We've seen any number of calculations of energy efficiency and green house gases in transit modes. Some a bit out there because of crazy assumptions for autos. Even our favorite libertarian O'Toole played the game. The problem with all of these is that they don't consider the whole picture, or what happens when buildings are built closer together and transportation makes it easier for people to walk. But I digress.
At Rail~Volution I saw a presentation by Tina Hodges at the FTA that had some cool charts and comparisons of modes. The one I've seen before is the increase in VMT versus what CAFE standards will do. Now we've seen that there is a bit of a drop recently due to the economy but with gas prices as they are and no change in habits, I still believe this will happen.
Then here is the difference between current occupancies vs. all of the vehicles full and over the lifecycle of the vehicle in the second chart. These are based on a UC Berkeley study by Mikhail Chester that considered vehicle construction, guidway construction etc. The list of items lifecycled are at the link. Apparently buses off peak are the worst and peak are the best, even better than rail lines. Yet rail lasts longer and attracts more passengers overall so on average is better. I didn't really have time to read the 332 page tome, but if you're interested go for it.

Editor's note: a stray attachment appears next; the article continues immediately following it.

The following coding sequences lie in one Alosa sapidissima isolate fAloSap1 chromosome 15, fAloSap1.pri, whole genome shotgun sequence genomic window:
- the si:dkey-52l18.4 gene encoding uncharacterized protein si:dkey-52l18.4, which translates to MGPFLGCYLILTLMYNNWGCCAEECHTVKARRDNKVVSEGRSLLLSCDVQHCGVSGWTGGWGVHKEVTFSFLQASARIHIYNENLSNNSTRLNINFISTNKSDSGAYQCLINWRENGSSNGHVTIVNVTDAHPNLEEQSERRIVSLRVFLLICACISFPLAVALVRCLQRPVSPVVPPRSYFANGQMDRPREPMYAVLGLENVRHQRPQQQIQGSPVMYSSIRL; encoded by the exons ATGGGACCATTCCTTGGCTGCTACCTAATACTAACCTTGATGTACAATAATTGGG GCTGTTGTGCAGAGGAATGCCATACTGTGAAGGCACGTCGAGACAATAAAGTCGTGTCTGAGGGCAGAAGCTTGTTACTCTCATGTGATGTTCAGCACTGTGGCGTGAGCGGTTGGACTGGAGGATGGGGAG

But the most interesting in the presentation to me was the difference between the Heavy Rail modes. BART is the most efficient while Cleveland is almost as bad as a single occupancy vehicle. The relative inefficiency of the EL was surprising to me as well.
Thought this would be of interest to folks. I have to say again that its necessary to not just measure the lifecycle and modes but rather the land uses and transportation, but its interesting to learn that this work is being done.